2017 Hyundai Santa Fe Sport
2017 Hyundai Santa Fe Sport

Test Drive: 2017 Hyundai Santa Fe Sport

The story of the Little Korean Car Company that Could is over. It could, it did and now it’s no longer little.

With the launch of its new luxury brand — Genesis — and the current quality levels of such mainstays as Santa Fe, Sonata and Tucson, Hyundai has been wearing the big-boy pants for a number of years now.

So it should come as little surprise reviews of the Santa Fe, now in the fourth year of its current generation, would be so positive. If your image of Hyundai involves a rusted-out Stellar, it’s time to update your mental library.

That being said, is success its own worst enemy? Not to Hyundai, which will gladly sell every vehicle it can, but to those who demand something just a little different.

Fluidic Sculpture 2.0 isn’t as distinctive as the original, with its swoopy lines and unique shapes, but it might be just what Hyundai needed to take the next step in sales. Design in automobiles is a fickle thing: too bland and you’re boring, too distinctive and you’re Saab. And we all know how Saab turned out.

The styling of the Santa Fe incorporates hints of the Fluidic Sculpture of old, but tamed down, perhaps a bit too much towards homogeny. Inside, however, is a different story. The design is attractive, distinctive and functional.

Seats are comfortable, controls well-placed and easy to use, even with gloves. Heated seats are standard and a heated steering wheel arrives early on the gradewalk, so getting a good winter vehicle doesn’t necessarily mean topping out on price.

It comes with two engine choices, two drivetrain layouts and one transmission, a six-speed automatic. The tester was a 2.4-litre, all-wheel-drive Premium model, with a cash price of $30,217.

For added punch — I found the 2.4 a little pokey — there’s a 2.0-litre turbo, starting at $37,299.

A front-drive model is also available, but only with the 2.4. It should be noted a front-drive SUV with winter tires is a better choice than all-wheel drive and all-season tires. All-wheel-drive doesn’t help with the most important parts of winter driving: stopping and steering.

For a killer winter-driver combination, all-wheel and winter tires would be choice. Anyone in a winter environment should be using winter tires, or all-weather (distinct from all-season) tires anyway, regardless how many wheels are driven.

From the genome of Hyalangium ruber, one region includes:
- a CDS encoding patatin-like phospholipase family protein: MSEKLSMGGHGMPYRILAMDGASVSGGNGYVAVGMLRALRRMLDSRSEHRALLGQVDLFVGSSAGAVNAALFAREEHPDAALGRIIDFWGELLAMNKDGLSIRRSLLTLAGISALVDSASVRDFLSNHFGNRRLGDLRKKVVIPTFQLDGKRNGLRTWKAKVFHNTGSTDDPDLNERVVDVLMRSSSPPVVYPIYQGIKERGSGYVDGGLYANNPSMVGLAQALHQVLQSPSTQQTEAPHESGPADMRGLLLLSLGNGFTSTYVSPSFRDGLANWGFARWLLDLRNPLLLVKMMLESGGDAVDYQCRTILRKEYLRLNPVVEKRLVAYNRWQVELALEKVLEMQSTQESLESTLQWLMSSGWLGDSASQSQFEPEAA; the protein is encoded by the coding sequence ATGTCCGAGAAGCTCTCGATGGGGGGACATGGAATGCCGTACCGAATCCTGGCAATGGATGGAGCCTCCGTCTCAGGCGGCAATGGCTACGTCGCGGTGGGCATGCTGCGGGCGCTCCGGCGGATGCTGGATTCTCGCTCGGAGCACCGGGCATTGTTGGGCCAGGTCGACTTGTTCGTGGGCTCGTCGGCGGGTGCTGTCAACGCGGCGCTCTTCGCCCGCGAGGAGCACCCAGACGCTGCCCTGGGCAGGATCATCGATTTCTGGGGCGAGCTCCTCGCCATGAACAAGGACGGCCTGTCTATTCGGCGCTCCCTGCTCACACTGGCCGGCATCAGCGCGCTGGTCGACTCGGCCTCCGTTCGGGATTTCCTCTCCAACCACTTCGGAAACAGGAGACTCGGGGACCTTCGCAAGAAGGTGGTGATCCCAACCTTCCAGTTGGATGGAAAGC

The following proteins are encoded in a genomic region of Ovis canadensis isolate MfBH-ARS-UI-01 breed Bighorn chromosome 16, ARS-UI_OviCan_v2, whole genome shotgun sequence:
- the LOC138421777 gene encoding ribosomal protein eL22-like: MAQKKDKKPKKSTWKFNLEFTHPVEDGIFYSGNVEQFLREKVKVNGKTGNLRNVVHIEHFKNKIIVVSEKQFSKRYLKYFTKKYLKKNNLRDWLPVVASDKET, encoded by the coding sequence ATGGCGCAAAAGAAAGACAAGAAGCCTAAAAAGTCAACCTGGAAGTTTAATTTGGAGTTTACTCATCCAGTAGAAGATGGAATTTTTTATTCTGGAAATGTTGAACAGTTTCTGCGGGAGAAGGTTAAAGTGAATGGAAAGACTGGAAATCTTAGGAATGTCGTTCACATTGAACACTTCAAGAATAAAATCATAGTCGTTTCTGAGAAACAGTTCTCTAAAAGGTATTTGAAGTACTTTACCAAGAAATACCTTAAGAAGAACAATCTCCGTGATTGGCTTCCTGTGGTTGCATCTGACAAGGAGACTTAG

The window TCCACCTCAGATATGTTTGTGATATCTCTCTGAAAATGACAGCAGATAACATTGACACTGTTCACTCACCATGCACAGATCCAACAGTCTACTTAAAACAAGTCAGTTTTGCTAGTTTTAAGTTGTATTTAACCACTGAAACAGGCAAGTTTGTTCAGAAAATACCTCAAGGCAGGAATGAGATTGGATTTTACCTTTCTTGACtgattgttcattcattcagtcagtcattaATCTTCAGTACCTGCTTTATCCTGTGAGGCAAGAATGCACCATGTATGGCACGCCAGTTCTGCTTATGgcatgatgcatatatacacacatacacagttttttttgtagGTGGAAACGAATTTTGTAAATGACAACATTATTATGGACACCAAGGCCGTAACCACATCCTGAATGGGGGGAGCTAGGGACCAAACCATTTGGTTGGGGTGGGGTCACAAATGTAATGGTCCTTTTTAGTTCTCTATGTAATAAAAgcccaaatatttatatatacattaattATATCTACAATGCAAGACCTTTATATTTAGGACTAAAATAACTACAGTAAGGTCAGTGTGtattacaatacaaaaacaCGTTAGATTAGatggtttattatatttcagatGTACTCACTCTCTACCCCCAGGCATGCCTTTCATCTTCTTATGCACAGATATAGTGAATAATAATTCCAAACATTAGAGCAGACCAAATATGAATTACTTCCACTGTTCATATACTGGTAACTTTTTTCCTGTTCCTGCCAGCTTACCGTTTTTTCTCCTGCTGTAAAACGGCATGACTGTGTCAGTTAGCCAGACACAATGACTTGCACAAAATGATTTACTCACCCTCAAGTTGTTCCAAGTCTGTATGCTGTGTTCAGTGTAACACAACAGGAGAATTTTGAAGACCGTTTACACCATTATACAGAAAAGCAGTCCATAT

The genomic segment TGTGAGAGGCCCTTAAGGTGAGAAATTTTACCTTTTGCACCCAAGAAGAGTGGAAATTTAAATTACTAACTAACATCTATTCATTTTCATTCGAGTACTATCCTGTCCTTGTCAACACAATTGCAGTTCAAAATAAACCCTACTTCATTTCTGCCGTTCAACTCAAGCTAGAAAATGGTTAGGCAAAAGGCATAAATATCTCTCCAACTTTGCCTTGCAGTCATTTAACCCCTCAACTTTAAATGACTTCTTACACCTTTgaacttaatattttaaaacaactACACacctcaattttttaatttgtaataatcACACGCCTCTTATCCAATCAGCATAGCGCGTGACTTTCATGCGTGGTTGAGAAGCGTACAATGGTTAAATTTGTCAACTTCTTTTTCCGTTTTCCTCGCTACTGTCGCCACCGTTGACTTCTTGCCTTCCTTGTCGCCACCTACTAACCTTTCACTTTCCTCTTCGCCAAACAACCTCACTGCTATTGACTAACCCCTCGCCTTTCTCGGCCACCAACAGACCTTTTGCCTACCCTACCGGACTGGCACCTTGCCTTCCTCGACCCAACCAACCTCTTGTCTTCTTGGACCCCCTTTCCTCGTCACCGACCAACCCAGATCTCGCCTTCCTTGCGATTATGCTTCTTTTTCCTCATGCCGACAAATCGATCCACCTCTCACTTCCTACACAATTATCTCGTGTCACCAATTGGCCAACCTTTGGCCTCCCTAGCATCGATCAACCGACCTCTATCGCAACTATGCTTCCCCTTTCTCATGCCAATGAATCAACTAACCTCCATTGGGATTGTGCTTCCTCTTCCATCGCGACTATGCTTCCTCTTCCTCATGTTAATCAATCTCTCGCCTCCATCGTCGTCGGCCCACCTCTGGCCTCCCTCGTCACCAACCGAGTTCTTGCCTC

Driving the Santa Fe is a pleasure; steering is crisp and smooth and handling is excellent despite being a taller SUV. There’s plenty of room for all five possible occupants, and there’s excellent vision.

If Hyundai wanted to knock it out of the park on the interior, there’s one change I’d recommend: make the steering wheel a bit grippier. The Premium had a leather wrapped steering wheel, which was heated, but the diameter of the rim was a touch on the small side. I’d suggest making it thicker, and perhaps perforating the leather at 9 and 3 to improve grip. The size and the surface made it a little slippy.

The top of the line is the 2.0 Ultimate, with the 2.0-litre turbo, adaptive cruise control, autonomous emergency braking with pedestrian detection, multi-view camera system and lane-departure warning. Its price is $44,599.

You know the commercial where the consumer is suffering identity theft, is warned by his identity theft-monitoring company about the theft and pleads with the guy to do something but is told, “We’re just a monitor. We just warn you when your identity is being stolen. Your identity has been stolen.”?

It’s getting to be like that with lane-departure warning. Enough cars will now input steering or brakes to get you back in the lane that a simple warning system seems so 2014. It will be interesting to see the options on the next-generation Santa Fe.

It’s important to point out at this point $45k can buy you a topped-out Santa Fe, or it can buy you a well-equipped but base model Mercedes-Benz GLC. Just sayin’.

Here’s one thing I noticed, and it’s obvious driving on slippery roads: there’s feedback in the steering wheel! Key to this is the mounting position of the electric power assist motor, which is on the steering rack instead of the steering column. It means you still get assist, but it’s not filtering out feedback of what’s happening with the front wheels the way a column-mounted motor does. There’s very little video-game feel here.

The thing about the latest Santa Fe is this: it may not be the most distinctive small SUV on the market, but there’s a lot to recommend. It’s comfortable, spacious and has an excellent interior.

2017 Hyundai Santa Fe Sport
Engine: 2.4-litre DOHC direct-injection four-cylinder
Power: 185 hp @ 6,000 rpm
Torque: 178 lb-ft. @ 4,000 rpm
Transmission: six-speed automatic
Brakes: four-wheel discs
Steering: rack-mounted electric rack-and-pinion
Suspension: MacPherson strut (front); multi-link (rear)
Fuel economy (l/100 km, city/highway/combined): 11.1/8.6/10.0 (FWD); 12.0/9.1/10.7 (AWD)
Price: $28,599 to $44,599, base MSRP

Related links:
Hyundai Canada
Double Clutch

Translate »